Nintendo doesn't do new that often but when it does, you're guaranteed two things. Firstly, you'll get a new and unexpected spin on a well-worn genre and secondly, they'll get it right.
ARMS, Nintendo's new fighting game, is no exception to this rule.
Although it's a fighting game, it's not stepping on the toes of Super Smash Bros, the company's beloved, more traditional fighting franchise that sees Nintendo's stable of video game stars duking it out against each other.
Instead ARMS pulls inspiration from the old NES favourite Punch Out!!. That's because the game offers a similar third-person, behind-the-back view and is essentially, at its core, a boxing game. Albeit a fanciful, fast-paced and frantic one.
Nintendo has streamlined the usual complex button combos and systems you find in fighting games in favour of a far simpler approach. You can punch, block, throw and ... that's pretty much it.
Defensively, there's dash and jump and after dealing a certain amount of damage you can unleash a special move, but it's all very easy to learn and, more importantly, execute.
The system is that long punches can be blocked but blocking leaves you open to grabs. It's simplistic, yes, but boy is it hard to master. Like boxing, you're always searching and looking for your opportunity to strike. ARMS is tactical, although that term belies how frantic its bouts get.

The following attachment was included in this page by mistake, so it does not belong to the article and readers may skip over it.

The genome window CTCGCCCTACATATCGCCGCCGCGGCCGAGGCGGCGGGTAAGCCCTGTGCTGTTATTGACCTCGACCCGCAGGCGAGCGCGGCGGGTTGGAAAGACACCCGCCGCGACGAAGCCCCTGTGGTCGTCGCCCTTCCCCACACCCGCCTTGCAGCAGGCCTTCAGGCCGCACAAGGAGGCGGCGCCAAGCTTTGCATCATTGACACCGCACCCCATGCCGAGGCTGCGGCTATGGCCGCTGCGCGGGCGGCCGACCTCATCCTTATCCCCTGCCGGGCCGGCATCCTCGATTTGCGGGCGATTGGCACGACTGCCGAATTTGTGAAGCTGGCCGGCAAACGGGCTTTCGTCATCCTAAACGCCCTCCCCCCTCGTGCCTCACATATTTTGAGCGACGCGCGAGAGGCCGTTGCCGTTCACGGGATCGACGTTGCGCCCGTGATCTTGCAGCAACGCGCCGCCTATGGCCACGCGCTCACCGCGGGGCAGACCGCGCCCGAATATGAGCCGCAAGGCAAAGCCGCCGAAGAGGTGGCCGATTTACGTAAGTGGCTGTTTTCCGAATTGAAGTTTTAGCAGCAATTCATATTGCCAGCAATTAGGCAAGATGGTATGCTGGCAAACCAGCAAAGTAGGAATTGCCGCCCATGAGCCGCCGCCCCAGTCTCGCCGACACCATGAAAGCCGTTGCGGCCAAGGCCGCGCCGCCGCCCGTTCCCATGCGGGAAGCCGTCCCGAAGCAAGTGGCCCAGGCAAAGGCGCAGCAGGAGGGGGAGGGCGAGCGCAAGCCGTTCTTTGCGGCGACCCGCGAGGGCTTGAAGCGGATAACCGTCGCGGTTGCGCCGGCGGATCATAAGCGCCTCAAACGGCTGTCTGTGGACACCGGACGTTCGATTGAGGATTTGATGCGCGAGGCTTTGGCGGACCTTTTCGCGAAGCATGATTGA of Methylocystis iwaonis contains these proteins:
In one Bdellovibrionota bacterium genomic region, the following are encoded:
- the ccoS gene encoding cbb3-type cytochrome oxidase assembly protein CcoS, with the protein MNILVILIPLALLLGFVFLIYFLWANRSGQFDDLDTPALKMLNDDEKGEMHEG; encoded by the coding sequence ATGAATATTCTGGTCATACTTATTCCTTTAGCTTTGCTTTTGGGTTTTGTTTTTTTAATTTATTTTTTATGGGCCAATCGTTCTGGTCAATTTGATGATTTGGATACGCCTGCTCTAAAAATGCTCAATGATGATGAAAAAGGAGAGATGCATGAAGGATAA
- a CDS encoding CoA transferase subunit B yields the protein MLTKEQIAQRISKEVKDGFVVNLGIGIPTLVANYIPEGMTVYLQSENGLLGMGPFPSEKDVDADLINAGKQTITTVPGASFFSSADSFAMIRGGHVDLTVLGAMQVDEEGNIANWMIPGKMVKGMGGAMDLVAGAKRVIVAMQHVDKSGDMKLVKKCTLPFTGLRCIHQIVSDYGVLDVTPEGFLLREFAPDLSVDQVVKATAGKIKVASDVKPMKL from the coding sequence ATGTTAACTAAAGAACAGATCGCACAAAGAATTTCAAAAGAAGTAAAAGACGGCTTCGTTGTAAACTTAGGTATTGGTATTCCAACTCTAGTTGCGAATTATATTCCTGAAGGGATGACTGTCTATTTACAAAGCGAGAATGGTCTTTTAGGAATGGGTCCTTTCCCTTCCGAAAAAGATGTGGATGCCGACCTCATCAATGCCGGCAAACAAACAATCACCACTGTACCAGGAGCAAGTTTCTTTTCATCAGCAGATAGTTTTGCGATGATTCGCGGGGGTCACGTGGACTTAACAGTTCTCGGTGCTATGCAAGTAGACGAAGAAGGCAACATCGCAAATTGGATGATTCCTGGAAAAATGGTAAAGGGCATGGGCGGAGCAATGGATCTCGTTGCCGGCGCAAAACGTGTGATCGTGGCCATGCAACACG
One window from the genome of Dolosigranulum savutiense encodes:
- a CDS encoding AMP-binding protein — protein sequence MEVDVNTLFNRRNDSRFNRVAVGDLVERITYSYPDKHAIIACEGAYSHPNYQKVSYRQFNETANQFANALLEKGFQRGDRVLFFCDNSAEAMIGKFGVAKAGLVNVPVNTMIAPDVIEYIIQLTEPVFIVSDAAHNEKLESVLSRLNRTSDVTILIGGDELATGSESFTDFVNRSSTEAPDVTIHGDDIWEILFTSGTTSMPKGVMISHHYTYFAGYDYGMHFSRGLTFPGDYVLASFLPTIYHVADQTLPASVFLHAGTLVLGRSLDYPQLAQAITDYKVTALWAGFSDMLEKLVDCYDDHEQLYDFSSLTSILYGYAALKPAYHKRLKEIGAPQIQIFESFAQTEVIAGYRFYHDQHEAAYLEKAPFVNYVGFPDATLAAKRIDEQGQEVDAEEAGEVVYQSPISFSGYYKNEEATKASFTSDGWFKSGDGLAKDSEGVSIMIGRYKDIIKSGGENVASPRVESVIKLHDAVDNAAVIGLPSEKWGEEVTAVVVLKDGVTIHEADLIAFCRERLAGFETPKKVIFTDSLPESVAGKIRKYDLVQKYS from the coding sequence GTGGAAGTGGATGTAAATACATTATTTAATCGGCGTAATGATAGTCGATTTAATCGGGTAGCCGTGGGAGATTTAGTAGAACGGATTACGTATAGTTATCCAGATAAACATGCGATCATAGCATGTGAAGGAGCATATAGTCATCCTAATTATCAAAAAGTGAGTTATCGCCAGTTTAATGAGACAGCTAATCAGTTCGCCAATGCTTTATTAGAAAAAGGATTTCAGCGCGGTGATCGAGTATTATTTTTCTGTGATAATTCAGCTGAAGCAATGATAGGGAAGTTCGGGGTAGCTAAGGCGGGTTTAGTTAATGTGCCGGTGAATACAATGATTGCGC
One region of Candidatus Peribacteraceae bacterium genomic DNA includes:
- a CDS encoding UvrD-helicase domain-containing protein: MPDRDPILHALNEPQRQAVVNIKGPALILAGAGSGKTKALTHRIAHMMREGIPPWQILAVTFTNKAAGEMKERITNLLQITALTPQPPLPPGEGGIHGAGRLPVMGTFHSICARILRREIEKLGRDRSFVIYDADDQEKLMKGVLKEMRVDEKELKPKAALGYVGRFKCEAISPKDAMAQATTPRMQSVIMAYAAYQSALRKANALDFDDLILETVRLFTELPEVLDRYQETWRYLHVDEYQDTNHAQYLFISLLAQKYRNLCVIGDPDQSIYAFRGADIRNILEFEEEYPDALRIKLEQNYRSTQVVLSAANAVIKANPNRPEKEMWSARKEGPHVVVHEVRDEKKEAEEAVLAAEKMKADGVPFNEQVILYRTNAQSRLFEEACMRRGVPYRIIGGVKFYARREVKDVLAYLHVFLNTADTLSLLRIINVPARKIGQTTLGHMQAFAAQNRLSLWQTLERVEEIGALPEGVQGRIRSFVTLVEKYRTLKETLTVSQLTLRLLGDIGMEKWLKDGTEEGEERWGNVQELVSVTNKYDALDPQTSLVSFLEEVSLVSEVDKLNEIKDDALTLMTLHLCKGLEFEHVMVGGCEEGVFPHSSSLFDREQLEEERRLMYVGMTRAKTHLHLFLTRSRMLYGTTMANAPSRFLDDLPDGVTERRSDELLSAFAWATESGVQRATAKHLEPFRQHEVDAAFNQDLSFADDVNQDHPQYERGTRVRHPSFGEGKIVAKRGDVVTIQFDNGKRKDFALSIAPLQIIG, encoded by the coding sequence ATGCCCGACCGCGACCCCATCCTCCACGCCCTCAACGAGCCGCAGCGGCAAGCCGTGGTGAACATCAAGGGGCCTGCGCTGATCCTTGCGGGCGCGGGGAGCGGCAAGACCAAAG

The quirky Nintendo spin is revealed in the game's title: each of the 10 available boxers has gangly, springy arms that can be equipped with various power gloves. The spring-enhanced arms allow you to punch from huge distance curving your arms around obstacles or defensive blocks, while the depth comes in equipping the right kind of glove to combat the strengths of your opponents. In a neat twist, you can mix them up ... say rockets on one hand, and a lumbering but powerful ball on the other.
The fighter design is top notch, each boxer full of character and, it has to be said, pretty cool looking. So it's a wasted opportunity that there's not much filling out of their back stories. Or any story to speak of at all. That side of things is disappointingly bare bones.
Despite its kid-friendly look you need to know that the AI here is not fooling around. It's easy enough to cruise through the early rounds of the single-player Grand Prix mode. This is basically 10 bouts, some of which are mini-games. But when you hit the halfway mark it gets brutal. Expect to get more than a few beat downs as you move up in difficulty.
Although some of the gimmicks are fun, some really don't land, such as the volleyball mini-game or the infuriating characters that have partners with them. It's more difficult than it should be to target the sidekick instead of the main opponent, and when you hit the harder difficulties, it gets infuriating.
But the tactical challenge of the game kept me coming back, with each well-fought victory feeling hard-earned and incredibly satisfying. And although I wonder whether it can go the distance, especially as a single-player experience, there's no denying that so far it's been a lot of fun.
ARMS is a strong contender, especially for fight fans, but a few niggling snags keep it from being a king hit.
A quirky and fun spin on boxing but its longevity is questionable